Jun. 11—The Heart and Sole Cancer Walk will don a new look in a new location on Friday, June 18.
Hitchcock Park will be the host site of this summer's Heart and Sole Cancer Walk, shifting away from the previous Mitchell Middle School location. Excitement is high among event coordinators for the new setup, which will mark the first Heart and Sole Cancer Walk to be hosted inside the community park.
"We wanted to utilize one of the city's best parks, and we hope this will also help expose more people to what city facilities Mitchell has to offer," said Darcy Sabers, Heart and Sole Committee President. "It will be so nice having the shade as well, because that can sometimes deter people from coming since it is usually very hot at that time of year."
While committee members were considering to keep the cancer walk at the school this summer, Sabers said the district's policy if a potential COVID-19 outbreak were to occur in Mitchell could have caused a sudden cancellation. Rather than running the risk of having to change locations or cancel the event in the weeks leading up to it due to an outbreak, Sabers said the city-owned Hitchcock Park emerged among committee members as the "best place" to host it.
"Between the outdoor pool, band space and kitchen areas in the shelters, Hitchcock has literally everything we needed to make it happen," Sabers said. "It's so awesome to see the city donate so much of the stuff we need as well. They were beyond supportive of us having it here this year."
The event kicks off at 6 p.m. Friday, June 18. With the new location, the walking path will stretch through the center of the park along the road and wrap around the v-shaped roundabout. Live music will be played in the band shelter that sits next to the walking path until 10 p.m. Luminaries commemorating those who lost their battle to cancer will be placed in the center of the walking path to have a two-lane route.
Sabers said the foliage and trees throughout the park will also provide some shade. With the 90-plus degree weather Mitchell has been experiencing lately, having shaded areas may be more vital than ever.
After making major adjustments to the Heart and Sole Cancer Walk last year due to the pandemic, which entailed a Main Street vehicle cruise instead of the walk and 5K run, Jessica Skinner, Heart and Sole Committee vice chairwoman, is "beyond thankful" things worked out to bring the traditional setup back this summer.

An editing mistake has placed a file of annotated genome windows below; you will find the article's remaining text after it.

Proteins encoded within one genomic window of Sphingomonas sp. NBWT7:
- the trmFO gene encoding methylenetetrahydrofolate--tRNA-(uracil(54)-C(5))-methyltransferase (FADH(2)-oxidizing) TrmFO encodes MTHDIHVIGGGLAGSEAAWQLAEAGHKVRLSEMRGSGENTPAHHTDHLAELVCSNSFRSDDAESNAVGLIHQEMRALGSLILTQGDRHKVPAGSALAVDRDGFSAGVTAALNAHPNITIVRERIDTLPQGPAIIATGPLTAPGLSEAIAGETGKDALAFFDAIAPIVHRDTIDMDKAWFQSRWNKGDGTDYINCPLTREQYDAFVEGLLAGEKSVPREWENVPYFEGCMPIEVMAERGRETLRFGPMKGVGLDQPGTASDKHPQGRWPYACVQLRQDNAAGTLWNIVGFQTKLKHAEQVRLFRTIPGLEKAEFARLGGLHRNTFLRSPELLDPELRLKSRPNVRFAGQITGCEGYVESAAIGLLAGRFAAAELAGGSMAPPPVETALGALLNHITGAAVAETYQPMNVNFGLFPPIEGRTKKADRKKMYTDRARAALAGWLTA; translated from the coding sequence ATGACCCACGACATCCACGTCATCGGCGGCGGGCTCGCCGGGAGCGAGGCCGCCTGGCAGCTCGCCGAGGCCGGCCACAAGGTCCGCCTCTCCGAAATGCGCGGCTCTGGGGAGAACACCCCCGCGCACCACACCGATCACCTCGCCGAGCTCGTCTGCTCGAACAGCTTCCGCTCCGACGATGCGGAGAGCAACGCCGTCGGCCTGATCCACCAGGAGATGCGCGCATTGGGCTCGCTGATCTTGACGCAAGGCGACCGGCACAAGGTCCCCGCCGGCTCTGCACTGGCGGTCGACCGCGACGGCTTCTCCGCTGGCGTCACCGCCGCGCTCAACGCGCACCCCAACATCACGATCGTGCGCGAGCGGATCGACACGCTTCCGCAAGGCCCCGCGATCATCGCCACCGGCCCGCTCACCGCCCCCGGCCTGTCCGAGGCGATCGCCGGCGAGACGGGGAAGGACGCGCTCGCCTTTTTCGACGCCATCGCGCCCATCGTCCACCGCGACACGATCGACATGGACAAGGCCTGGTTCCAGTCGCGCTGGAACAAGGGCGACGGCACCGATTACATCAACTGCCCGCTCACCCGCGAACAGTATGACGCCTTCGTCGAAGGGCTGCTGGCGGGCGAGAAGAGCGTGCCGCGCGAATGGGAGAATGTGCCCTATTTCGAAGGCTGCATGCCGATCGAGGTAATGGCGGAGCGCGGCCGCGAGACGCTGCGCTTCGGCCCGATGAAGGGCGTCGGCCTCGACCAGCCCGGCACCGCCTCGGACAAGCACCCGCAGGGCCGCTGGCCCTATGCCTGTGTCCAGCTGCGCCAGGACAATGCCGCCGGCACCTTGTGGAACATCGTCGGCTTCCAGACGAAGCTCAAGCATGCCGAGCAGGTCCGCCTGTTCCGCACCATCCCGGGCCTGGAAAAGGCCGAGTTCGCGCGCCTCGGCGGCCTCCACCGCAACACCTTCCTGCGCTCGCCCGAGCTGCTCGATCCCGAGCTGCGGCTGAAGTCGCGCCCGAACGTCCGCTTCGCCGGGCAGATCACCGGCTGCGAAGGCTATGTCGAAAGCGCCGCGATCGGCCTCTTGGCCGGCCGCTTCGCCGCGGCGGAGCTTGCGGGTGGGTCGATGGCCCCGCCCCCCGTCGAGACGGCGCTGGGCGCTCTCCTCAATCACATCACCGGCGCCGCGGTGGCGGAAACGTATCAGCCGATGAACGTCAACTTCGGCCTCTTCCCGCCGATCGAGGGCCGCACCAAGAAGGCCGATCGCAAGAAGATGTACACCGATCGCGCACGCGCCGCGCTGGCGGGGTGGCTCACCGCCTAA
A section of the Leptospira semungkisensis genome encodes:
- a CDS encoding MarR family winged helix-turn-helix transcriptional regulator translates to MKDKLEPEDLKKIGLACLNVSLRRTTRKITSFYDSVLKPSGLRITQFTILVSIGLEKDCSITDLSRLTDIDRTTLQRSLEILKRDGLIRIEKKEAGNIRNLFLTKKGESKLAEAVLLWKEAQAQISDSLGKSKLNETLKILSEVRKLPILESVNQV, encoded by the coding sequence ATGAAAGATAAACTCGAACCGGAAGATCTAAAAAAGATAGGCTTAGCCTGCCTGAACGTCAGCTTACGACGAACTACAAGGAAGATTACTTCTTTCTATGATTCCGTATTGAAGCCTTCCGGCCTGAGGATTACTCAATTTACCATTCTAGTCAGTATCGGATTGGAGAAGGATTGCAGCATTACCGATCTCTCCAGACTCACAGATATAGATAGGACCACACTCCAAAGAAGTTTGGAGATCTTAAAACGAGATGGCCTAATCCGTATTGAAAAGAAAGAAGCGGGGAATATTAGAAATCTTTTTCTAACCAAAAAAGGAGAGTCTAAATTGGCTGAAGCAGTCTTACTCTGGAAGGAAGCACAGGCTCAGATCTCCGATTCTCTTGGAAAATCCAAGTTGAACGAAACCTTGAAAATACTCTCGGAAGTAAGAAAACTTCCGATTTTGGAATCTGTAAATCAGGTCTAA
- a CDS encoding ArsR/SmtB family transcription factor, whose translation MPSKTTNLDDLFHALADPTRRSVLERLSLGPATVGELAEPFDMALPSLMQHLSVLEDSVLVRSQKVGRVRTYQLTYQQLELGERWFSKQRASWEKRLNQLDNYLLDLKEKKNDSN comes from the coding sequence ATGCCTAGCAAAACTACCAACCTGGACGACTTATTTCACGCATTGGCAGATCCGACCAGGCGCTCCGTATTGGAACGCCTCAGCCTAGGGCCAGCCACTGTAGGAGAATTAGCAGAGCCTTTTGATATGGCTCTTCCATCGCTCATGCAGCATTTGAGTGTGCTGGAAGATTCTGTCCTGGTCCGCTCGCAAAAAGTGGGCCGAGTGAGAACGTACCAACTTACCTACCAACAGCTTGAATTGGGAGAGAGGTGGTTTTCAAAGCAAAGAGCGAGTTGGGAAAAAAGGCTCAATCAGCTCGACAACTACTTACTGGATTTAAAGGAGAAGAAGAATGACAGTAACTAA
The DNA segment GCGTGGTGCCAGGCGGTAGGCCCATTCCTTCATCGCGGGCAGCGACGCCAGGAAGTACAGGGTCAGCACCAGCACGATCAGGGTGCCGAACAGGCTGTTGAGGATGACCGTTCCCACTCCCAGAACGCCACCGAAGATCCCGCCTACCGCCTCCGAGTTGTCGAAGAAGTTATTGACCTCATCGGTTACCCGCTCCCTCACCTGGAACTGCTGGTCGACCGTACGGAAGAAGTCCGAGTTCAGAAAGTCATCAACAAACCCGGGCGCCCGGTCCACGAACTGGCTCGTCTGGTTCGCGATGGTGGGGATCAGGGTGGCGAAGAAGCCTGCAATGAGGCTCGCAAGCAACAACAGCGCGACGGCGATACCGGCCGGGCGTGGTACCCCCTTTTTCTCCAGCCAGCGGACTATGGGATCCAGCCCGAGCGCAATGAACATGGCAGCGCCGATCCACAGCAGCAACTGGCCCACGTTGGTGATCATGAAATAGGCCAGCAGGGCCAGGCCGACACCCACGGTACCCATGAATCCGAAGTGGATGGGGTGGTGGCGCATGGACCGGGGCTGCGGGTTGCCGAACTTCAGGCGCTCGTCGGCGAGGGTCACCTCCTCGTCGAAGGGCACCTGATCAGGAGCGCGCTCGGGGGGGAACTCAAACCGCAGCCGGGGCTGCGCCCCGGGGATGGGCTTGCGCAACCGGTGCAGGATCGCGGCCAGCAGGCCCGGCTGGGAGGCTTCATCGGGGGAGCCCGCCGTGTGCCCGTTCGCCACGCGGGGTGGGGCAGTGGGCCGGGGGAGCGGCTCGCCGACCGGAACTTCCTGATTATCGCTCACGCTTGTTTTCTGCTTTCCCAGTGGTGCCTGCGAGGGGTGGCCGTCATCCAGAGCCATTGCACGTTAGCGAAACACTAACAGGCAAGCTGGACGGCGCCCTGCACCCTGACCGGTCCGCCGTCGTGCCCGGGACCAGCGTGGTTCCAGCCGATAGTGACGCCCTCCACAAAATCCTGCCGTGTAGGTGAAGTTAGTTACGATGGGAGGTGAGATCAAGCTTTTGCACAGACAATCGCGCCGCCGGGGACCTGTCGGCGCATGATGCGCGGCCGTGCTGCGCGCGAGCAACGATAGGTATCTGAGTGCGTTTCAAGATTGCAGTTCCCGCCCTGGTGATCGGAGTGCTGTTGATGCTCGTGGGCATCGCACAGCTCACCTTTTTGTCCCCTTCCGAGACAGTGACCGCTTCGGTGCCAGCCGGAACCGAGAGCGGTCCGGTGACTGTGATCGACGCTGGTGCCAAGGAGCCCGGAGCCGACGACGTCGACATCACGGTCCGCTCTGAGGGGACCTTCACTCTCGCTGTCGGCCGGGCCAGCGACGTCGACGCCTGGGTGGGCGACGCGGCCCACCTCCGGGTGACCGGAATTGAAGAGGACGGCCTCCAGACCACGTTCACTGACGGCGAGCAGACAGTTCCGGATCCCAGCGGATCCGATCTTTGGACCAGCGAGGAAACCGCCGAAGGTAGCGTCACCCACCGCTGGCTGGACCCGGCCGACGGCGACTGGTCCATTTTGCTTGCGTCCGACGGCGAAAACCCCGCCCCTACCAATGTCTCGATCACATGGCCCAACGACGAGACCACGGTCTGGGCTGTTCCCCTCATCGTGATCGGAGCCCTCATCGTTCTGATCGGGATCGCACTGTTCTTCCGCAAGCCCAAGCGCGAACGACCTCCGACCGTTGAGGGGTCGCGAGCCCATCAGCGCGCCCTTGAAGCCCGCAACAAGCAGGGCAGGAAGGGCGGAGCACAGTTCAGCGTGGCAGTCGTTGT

"It's moving to have the opportunity to make the cancer walk happen this year with all we've been through lately. The pandemic was hard on everyone, but imagine how hard it's been for those who are battling cancer," Skinner said. "The stars aligned for a great cause."
Skinner said being able to host the event in a traditional manner will show the community and those battling cancer that the Mitchell area Heart and Sole organization will always be there to help in a time when people need it most. For this year's cancer walk, the group selected Keara Hohn and Emily Trebil as the honorary co-chairs, which provides them with financial and emotional support in their battle against cancer.
All funds raised stay local, and are distributed by the Heart and Sole organization to area cancer patients who need help with medical expenses.
"Cancer doesn't stop for a pandemic, and neither do we," Skinner said. "We are still having people donate. This event means so much to a lot of people, and I'm just so thankful we're able to have it in such a great new location."
After the cancellation of the Stampede Rodeo in 2020, the cowboy theme cancer walk was tabled until the rodeo came back to Mitchell. Following the announcement of the rodeo making its return this summer, the Cowboy Up theme made its debut.
Capping off the Heart and Sole Cancer Walk with a firework display is planned, but Sabers said the dry conditions could affect the big finale. As of now, the city is not under a burn ban.
"Like everyone who volunteers to make this happen, our fireworks volunteer puts so much effort into making the display amazing. We're crossing our fingers it can happen," Sabers said.